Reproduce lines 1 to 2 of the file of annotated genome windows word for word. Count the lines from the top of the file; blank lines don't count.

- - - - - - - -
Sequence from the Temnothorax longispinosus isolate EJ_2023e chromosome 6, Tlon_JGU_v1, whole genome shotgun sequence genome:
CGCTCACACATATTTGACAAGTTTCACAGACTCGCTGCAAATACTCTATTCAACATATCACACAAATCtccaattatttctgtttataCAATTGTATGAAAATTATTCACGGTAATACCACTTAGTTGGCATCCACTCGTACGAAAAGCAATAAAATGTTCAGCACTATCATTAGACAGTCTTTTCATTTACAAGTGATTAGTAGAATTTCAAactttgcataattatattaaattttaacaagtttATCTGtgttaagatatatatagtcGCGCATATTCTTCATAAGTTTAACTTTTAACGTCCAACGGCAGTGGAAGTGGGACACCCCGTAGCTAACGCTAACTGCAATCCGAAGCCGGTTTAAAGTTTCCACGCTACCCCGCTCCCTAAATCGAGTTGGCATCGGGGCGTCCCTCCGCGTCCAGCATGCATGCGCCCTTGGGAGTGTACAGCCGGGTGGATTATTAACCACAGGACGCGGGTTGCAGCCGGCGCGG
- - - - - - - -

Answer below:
Sequence from the Temnothorax longispinosus isolate EJ_2023e chromosome 6, Tlon_JGU_v1, whole genome shotgun sequence genome:
CGCTCACACATATTTGACAAGTTTCACAGACTCGCTGCAAATACTCTATTCAACATATCACACAAATCtccaattatttctgtttataCAATTGTATGAAAATTATTCACGGTAATACCACTTAGTTGGCATCCACTCGTACGAAAAGCAATAAAATGTTCAGCACTATCATTAGACAGTCTTTTCATTTACAAGTGATTAGTAGAATTTCAAactttgcataattatattaaattttaacaagtttATCTGtgttaagatatatatagtcGCGCATATTCTTCATAAGTTTAACTTTTAACGTCCAACGGCAGTGGAAGTGGGACACCCCGTAGCTAACGCTAACTGCAATCCGAAGCCGGTTTAAAGTTTCCACGCTACCCCGCTCCCTAAATCGAGTTGGCATCGGGGCGTCCCTCCGCGTCCAGCATGCATGCGCCCTTGGGAGTGTACAGCCGGGTGGATTATTAACCACAGGACGCGGGTTGCAGCCGGCGCGG